As people age, they tend to worry about aesthetics and health concerns such as wrinkles, saggy skin, kidney failure, lung disorders and heart disease. However, what about the mouth? Most people give little thought to the aging process of the mouth, teeth and gums. Oral health care for seniors is more than just keeping the teeth whiter and avoiding gum disease. Poor oral hygiene can lead to a multitude of other health problems because the mouth happens to be the doorway to the rest of the body.
Poor dental health impacts a person’s overall health as well as increases the risk for diabetes and heart disease. While diabetes alone creates health risks and complications, there is also a proven link between gum disease and heart disease.
According to the American Academy of Periodontology, patients with periodontitis are twice as likely to have coronary artery disease or heart disease. Periodontitis is severe gum disease consisting of tissue inflammation around the teeth which causes shrinkage of the gums and tooth loss. Pneumonia has also been linked to poor oral health with seniors. As a person inhales, droplets of bacteria can move from the mouth to the lungs and cause health issues.
Dry mouth, or a reduction in saliva production, is a common issue among the elderly. However, many people do not know that consistent dry mouth can negatively impact the rest of the body. Saliva is designed to keep the mouth wet and protect the teeth from decay and gum disease. Saliva prevents infection by controlling bacteria, viruses and fungi within the mouth. Dry mouth can naturally occur as a person ages but it is also caused by certain over-the-counter medications. Seniors should talk to their doctor and their dentist about dry mouth symptoms. The doctor might be able to change the medication or the dentist can recommend methods to restore moisture.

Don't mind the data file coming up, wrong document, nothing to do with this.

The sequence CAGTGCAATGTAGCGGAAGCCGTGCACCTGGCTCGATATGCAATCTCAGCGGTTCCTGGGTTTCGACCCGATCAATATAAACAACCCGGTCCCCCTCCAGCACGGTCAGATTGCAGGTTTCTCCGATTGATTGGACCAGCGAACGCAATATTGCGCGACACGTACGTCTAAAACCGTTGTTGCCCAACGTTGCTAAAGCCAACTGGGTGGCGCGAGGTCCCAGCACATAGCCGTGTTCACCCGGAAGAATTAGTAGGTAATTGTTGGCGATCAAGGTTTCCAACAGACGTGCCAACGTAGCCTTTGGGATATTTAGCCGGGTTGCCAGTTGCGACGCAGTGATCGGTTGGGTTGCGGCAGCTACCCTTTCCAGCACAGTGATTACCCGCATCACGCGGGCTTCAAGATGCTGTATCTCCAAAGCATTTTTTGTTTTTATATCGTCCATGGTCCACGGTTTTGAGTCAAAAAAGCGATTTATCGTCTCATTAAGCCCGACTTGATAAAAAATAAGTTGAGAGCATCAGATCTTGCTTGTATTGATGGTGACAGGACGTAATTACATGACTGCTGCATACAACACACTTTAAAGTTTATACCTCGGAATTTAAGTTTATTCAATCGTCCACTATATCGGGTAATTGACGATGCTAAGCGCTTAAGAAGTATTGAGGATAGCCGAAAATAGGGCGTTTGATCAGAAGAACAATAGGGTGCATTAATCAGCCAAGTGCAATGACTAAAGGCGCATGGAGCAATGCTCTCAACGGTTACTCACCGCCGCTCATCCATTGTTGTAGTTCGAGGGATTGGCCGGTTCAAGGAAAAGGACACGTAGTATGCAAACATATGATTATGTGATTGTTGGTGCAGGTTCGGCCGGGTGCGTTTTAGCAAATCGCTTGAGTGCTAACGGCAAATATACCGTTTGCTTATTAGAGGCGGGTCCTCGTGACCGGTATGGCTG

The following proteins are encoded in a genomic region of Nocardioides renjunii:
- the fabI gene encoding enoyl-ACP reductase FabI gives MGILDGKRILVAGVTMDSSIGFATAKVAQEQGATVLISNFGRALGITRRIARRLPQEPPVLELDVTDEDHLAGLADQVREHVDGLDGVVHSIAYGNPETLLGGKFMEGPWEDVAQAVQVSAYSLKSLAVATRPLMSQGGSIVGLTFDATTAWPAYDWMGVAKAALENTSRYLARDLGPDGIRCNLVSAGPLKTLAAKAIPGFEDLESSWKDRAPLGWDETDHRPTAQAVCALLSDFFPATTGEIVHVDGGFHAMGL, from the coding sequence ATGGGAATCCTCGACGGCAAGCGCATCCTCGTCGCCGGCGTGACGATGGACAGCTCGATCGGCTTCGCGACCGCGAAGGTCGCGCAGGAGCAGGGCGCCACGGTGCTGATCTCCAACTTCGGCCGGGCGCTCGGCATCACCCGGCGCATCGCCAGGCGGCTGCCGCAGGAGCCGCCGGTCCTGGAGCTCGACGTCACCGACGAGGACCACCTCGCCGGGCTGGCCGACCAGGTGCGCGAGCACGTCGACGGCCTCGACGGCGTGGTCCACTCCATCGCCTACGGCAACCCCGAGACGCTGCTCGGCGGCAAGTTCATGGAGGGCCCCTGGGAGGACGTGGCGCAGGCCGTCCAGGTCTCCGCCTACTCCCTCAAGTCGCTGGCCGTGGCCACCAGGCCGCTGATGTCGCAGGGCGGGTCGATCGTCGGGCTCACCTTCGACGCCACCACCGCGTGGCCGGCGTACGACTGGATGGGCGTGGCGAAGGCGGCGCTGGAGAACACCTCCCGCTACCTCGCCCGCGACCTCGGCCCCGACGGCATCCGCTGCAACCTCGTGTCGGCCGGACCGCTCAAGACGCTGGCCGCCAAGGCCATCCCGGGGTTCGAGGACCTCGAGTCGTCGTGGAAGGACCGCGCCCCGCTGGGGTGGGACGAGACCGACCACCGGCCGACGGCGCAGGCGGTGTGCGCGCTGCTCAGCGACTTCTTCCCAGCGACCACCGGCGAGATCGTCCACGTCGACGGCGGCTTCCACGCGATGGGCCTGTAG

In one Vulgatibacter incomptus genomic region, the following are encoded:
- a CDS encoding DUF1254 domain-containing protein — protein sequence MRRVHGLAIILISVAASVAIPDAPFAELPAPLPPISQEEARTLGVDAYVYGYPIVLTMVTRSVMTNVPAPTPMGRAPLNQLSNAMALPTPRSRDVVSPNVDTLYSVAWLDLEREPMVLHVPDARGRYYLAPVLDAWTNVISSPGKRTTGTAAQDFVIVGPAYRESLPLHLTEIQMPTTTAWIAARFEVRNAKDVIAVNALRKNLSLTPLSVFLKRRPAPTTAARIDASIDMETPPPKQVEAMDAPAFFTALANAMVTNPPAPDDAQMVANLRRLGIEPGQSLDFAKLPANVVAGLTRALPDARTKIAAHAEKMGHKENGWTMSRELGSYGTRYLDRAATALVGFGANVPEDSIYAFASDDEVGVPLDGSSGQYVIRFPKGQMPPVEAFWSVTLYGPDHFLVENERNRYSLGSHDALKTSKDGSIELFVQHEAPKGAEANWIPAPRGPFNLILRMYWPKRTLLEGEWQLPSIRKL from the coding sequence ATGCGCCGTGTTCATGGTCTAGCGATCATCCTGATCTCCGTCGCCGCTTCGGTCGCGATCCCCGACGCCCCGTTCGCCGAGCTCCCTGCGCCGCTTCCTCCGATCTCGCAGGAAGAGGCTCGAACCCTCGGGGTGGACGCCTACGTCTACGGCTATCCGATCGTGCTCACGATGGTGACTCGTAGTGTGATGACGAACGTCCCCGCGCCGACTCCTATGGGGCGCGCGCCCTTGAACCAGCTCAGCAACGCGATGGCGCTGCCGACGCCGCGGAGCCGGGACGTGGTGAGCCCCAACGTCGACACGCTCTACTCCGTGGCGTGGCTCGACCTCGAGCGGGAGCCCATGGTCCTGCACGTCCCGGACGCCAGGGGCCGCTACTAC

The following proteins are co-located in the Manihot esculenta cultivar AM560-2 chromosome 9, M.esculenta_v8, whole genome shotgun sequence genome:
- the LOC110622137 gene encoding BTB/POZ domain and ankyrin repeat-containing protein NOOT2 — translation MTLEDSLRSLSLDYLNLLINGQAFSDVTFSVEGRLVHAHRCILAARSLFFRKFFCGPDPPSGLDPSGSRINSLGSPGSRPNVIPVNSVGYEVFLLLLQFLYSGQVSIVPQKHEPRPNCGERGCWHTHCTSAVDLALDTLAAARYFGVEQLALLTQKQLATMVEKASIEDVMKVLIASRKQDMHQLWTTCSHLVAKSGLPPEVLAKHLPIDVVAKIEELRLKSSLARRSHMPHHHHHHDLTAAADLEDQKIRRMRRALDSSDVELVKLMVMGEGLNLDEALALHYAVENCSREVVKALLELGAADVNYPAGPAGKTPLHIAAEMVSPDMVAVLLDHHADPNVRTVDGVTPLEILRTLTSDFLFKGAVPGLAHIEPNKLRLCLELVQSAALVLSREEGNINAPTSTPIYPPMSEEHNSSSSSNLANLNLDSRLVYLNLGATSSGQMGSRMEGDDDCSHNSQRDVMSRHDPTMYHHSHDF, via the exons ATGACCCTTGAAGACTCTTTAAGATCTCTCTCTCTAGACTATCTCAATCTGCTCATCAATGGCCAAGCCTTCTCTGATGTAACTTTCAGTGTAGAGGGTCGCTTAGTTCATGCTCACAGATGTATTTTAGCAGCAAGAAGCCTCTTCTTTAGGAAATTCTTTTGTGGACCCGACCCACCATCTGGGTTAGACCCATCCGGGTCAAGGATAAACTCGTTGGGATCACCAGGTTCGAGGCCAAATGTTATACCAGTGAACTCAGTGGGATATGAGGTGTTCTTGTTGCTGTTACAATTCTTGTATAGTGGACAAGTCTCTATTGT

Tooth and root decay can lead to gum disease, nutritional deficiency and a whole host of health issues. Tooth decay transpires due to poor oral care and lifestyle choices including the use of tobacco products, sugary foods and caffeinated beverages. Root decay is caused by root exposure as the gum tissue recedes from the tooth. Since the root doesn’t have protection from enamel, it becomes sensitive and prone to decay which can result in tooth loss.
Following tooth loss, many people turn to dentures. If denture wearers are not careful, they can develop denture-induced stomatitis which is an inflammation of the tissue underlying the denture. Poor fitting dentures can also cause denture-induced stomatitis. Proper oral hygiene, even with dentures, is essential for a healthy mouth.
It is important for seniors to maintain daily oral care such as brushing their teeth twice a day, using an antiseptic mouthwash once or twice a day, flossing once a day and having regular cleanings at the dentist. Seniors should use a toothbrush with soft bristles and toothpaste which contains fluoride. In addition, drinking tap water can provide a source of fluoride and can help prevent tooth decay. The use of an electric toothbrush and floss may benefit seniors who find it difficult to care for their mouth.
Patients who have trouble caring for their mouth due to arthritis or other debilitating issues may need the help of loved ones to maintain proper oral health. Anyone who wears full or partial dentures should remove and clean them on a daily basis. For a healthier mouth, it is recommended to remove dentures for at least 4 hours every day.